Sunday, January 20, 2019

Tips on buying a used laptop - Part I


This question came up in one of the forums I frequently follow (from a programmer; programmers don't understand shit about hardware. They just code, they are not even IT, although HR departments usually confuse the two !)


Buying a 2nd hand laptop is always a big challenge. The reason is, noone really sells a laptop unless there's something wrong with it. Its not very common to see laptops on sale because of old age. If you are lucky, you may find one of the leased machines that has been returned to the financial institution. But, even that is risky as those are sold in bulk in auctions (and seller do not allow you to even touch the machine and are sold "as is" or "WYSIWYG". 



Advantages and Disadvantages

OK, you may not have the funds to buy a brilliant and high performance machine, but having a low performance but brand new laptop has it's advantages against the high performance but old machines. 

Things you need to know (that noone will ever tell you)

Unlike many bloggers, I will start with the disadvantages which may sound intimidating but will prove worthy:

  1. Noone sells an old portable computer just because it got "slow"; some do, but the chances of catching one of those is pretty slim. So, there much be a "catch". It might be a defective component or worn out component such as the battery, hard disk, memory or worse the mainboard. Good news is, though sellers do their best to camouflage the defects deep, it is possible to spot them. Bottomline, there's no virgin laptop.
     
  2. Unlike desktop computers, portable machines are more vulnerable to mishaps and accidents. A laptop get's dropped on hard surface at least 3 times in it's life cycle. Hard drops usually invisibly damage the hard disks, as the hard disks are the weakest component in portable machines (does not apply to SSDs, I will mention them soon). Hard disks are made of few magnetic platters spun by a tiny electric motor whilst a very sensitive head moves back and forward to read and write the data on it). Also as their function is mobility, they are used many environments, which some of them can be quite risky.

    Though many believe the life of a HDD is calculated by the amount of warranty length, by looking at it's MTBF specification by the manufacturer may actually give to a good insight on the predictability of the reliableness of the component. (MTBF: Mean Time Between Failure is an engineered rating that shows the reliability of the hard disk).

    Though MTBF values aren't advertised in the open, it is usually available from the vendor websites' technical specification leaflets.
     
  3. As the technology trend enforces devices to be more miniature, robost and more mobile, devices reduce insize; not by miniaturization but by sacrifice. Yes, sacrifice of precautional elements inside the devices. For example, before the 2000's most laptops were heavy and chunky. The reason for that was that under the cover there were certain precautionary measures to ensure the durability of the system, such as aluminium skeleton to improve durability against falls to protect mainboard and LCD screens from getting wrecked or component bay doors to allow parts to be upgraded or changed. But, just like in our great looking but worthless cars, everything these days are engineered not for the durability, but the cost.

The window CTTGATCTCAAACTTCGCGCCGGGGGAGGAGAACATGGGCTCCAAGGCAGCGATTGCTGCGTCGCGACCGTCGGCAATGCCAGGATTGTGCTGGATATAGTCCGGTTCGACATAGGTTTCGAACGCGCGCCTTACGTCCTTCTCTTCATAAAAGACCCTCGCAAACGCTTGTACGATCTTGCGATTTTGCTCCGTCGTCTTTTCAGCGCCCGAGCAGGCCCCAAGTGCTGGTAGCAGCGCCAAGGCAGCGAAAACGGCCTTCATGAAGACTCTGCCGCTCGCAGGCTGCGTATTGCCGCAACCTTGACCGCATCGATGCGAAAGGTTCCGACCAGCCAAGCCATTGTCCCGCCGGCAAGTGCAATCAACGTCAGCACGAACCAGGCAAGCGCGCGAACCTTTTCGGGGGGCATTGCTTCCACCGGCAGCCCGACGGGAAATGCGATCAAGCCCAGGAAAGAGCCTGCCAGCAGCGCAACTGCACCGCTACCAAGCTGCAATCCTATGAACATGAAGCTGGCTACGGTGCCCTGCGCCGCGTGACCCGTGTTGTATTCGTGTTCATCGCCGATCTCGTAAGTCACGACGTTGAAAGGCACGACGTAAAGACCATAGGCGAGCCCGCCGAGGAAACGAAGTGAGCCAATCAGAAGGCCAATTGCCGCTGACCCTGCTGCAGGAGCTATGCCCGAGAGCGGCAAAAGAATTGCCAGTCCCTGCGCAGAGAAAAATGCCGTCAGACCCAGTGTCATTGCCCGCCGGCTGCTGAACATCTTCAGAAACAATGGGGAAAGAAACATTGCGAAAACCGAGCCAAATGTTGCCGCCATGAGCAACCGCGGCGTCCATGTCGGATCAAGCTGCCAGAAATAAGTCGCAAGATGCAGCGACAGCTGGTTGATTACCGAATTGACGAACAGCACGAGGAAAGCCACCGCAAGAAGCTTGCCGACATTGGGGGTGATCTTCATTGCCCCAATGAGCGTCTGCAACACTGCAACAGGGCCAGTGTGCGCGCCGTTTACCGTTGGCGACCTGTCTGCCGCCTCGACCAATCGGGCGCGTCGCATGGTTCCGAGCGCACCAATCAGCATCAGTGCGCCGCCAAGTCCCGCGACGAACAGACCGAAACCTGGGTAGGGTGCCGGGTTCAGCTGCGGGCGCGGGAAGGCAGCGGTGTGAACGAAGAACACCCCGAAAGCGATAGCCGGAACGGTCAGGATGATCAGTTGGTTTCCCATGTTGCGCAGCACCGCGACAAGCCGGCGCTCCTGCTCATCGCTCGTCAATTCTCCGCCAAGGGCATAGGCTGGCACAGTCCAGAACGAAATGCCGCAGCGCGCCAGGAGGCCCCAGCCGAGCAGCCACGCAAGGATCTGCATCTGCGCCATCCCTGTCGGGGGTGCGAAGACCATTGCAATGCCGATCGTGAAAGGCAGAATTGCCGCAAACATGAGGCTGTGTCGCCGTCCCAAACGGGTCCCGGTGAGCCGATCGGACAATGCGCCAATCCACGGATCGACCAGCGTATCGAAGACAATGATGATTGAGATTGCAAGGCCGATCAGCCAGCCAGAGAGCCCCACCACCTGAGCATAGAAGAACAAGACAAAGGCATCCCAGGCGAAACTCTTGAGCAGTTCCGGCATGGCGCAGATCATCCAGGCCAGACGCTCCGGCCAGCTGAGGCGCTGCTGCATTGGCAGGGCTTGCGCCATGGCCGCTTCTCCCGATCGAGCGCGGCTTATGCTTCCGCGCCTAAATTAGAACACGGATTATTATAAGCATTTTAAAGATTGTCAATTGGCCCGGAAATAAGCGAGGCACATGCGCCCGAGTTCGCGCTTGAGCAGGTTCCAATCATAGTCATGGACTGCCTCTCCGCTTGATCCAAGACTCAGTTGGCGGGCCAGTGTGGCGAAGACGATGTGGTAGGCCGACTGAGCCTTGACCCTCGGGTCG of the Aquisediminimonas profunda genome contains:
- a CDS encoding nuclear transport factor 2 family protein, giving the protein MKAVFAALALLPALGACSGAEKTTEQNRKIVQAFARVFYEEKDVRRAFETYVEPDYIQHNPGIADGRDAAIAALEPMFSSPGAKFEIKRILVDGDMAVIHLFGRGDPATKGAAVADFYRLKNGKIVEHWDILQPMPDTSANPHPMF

Engineers has been convinced by the sales people that it is cheaper to replace the whole thing instead repairing components; even if you tried to repair a new laptop that has been damaged, you probably will not be able to reach the required parts for reasonable prices. So, the lesson is newer it is, less durable it is. Even the hard disks have less protective insulation in them these days. That's why they are so thin, so fragile and short lifed.

    So, best lifetime of a laptop of today's tech is around 2-5 years. That's if it doesn't get damaged by a short circuit or a fall. Oh yes, I have to mention this ! The old laptop power adapters were big and chunky. The main reason for it is the wattage. Today's laptop adapters are usually much smaller in size but the wattage is much lower too. Also less reliable as they are more vulnerable against power surges (a power surge generally fries the laptop's mainboard. It happened to me twice).
     
  4. The screen: Though tech hasn't changed much on the screens in the last decade; other than the new 4k monitors, it is still the most fragile component. It's life is not longer than 1-5 years at most; really depends on the usage and production quality. As the bezels are so thin, they are more vulnerable against damage. Also as the new LCD panels are so thin, they get damaged VERY easily and no, it's non-repairable. But good news is, there are lots of OEM's that screens can be purchased online from resources such as AliExpress and replaced by people like myself. Most frequent sign of defect in LCD panels are dimm lights, stratches of screens, inequal light patches on screen (CAUTION: This means the screen has been smacked or damaged!) or missing pixels; dead pixels in the screen, which can be usually seen on white backgrounds.
     
  5. The Battery: An optimal battery life of a laptop is around 1-5 years, depending on the usage. Machines that have been used offline tend to have longer lasting batteries, whilst the machines that have been hooked up to a constant power resource, tend to eradicate faster. Battery units are made up of parallel connected cells. Higher the number of cells, higher the long livety and the performance of the battery is. Generally 6 cell batteries are the best.

    There are hundreds of OEM brands which claim their replacement battery is the best with low prices, but it's generally a fake information. OEM batteries do not last as long as the originals ; even might be out of specification that may damage the system. 
continued on part 2 soon.